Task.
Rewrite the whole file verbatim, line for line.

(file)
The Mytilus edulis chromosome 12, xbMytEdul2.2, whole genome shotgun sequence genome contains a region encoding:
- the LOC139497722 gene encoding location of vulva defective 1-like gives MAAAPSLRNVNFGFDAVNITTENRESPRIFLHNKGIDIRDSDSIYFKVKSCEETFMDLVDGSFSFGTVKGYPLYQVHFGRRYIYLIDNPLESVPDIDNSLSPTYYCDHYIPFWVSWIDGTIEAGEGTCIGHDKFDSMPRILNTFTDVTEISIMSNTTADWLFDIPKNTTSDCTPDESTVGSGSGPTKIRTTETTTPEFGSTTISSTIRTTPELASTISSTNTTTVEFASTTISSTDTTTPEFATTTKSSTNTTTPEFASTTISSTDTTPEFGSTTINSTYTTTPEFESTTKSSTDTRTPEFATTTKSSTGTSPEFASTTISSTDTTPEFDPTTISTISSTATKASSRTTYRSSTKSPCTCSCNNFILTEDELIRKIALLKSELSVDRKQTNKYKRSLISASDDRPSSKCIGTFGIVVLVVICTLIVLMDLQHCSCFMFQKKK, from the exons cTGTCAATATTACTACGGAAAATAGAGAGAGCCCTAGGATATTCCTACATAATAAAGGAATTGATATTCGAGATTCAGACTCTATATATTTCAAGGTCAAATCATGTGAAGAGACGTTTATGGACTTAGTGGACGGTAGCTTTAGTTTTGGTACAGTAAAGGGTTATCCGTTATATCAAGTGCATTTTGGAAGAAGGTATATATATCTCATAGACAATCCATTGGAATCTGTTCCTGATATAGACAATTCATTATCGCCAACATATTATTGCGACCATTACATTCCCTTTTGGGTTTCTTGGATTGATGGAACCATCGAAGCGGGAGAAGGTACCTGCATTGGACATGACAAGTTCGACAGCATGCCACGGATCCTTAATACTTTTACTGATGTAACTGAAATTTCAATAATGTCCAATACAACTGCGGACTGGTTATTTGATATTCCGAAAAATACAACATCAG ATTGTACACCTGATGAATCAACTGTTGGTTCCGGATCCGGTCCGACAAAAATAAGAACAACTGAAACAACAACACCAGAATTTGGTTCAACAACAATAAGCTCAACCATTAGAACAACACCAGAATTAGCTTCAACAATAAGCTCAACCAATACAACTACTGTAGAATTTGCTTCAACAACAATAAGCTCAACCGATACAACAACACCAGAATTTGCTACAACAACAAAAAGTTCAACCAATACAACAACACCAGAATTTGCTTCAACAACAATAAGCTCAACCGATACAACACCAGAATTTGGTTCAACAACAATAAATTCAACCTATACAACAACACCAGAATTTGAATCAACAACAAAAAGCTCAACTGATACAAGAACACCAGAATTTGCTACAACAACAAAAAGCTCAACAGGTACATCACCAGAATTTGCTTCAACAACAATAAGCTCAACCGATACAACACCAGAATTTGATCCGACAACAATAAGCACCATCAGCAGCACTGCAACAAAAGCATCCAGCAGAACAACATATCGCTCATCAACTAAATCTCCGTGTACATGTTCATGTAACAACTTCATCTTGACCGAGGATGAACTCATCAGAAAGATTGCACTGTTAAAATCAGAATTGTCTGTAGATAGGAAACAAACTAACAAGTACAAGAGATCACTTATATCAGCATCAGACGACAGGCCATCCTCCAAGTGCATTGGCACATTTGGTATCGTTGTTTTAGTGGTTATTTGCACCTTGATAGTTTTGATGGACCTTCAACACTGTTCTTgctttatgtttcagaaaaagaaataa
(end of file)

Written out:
The Mytilus edulis chromosome 12, xbMytEdul2.2, whole genome shotgun sequence genome contains a region encoding:
- the LOC139497722 gene encoding location of vulva defective 1-like gives MAAAPSLRNVNFGFDAVNITTENRESPRIFLHNKGIDIRDSDSIYFKVKSCEETFMDLVDGSFSFGTVKGYPLYQVHFGRRYIYLIDNPLESVPDIDNSLSPTYYCDHYIPFWVSWIDGTIEAGEGTCIGHDKFDSMPRILNTFTDVTEISIMSNTTADWLFDIPKNTTSDCTPDESTVGSGSGPTKIRTTETTTPEFGSTTISSTIRTTPELASTISSTNTTTVEFASTTISSTDTTTPEFATTTKSSTNTTTPEFASTTISSTDTTPEFGSTTINSTYTTTPEFESTTKSSTDTRTPEFATTTKSSTGTSPEFASTTISSTDTTPEFDPTTISTISSTATKASSRTTYRSSTKSPCTCSCNNFILTEDELIRKIALLKSELSVDRKQTNKYKRSLISASDDRPSSKCIGTFGIVVLVVICTLIVLMDLQHCSCFMFQKKK, from the exons cTGTCAATATTACTACGGAAAATAGAGAGAGCCCTAGGATATTCCTACATAATAAAGGAATTGATATTCGAGATTCAGACTCTATATATTTCAAGGTCAAATCATGTGAAGAGACGTTTATGGACTTAGTGGACGGTAGCTTTAGTTTTGGTACAGTAAAGGGTTATCCGTTATATCAAGTGCATTTTGGAAGAAGGTATATATATCTCATAGACAATCCATTGGAATCTGTTCCTGATATAGACAATTCATTATCGCCAACATATTATTGCGACCATTACATTCCCTTTTGGGTTTCTTGGATTGATGGAACCATCGAAGCGGGAGAAGGTACCTGCATTGGACATGACAAGTTCGACAGCATGCCACGGATCCTTAATACTTTTACTGATGTAACTGAAATTTCAATAATGTCCAATACAACTGCGGACTGGTTATTTGATATTCCGAAAAATACAACATCAG ATTGTACACCTGATGAATCAACTGTTGGTTCCGGATCCGGTCCGACAAAAATAAGAACAACTGAAACAACAACACCAGAATTTGGTTCAACAACAATAAGCTCAACCATTAGAACAACACCAGAATTAGCTTCAACAATAAGCTCAACCAATACAACTACTGTAGAATTTGCTTCAACAACAATAAGCTCAACCGATACAACAACACCAGAATTTGCTACAACAACAAAAAGTTCAACCAATACAACAACACCAGAATTTGCTTCAACAACAATAAGCTCAACCGATACAACACCAGAATTTGGTTCAACAACAATAAATTCAACCTATACAACAACACCAGAATTTGAATCAACAACAAAAAGCTCAACTGATACAAGAACACCAGAATTTGCTACAACAACAAAAAGCTCAACAGGTACATCACCAGAATTTGCTTCAACAACAATAAGCTCAACCGATACAACACCAGAATTTGATCCGACAACAATAAGCACCATCAGCAGCACTGCAACAAAAGCATCCAGCAGAACAACATATCGCTCATCAACTAAATCTCCGTGTACATGTTCATGTAACAACTTCATCTTGACCGAGGATGAACTCATCAGAAAGATTGCACTGTTAAAATCAGAATTGTCTGTAGATAGGAAACAAACTAACAAGTACAAGAGATCACTTATATCAGCATCAGACGACAGGCCATCCTCCAAGTGCATTGGCACATTTGGTATCGTTGTTTTAGTGGTTATTTGCACCTTGATAGTTTTGATGGACCTTCAACACTGTTCTTgctttatgtttcagaaaaagaaataa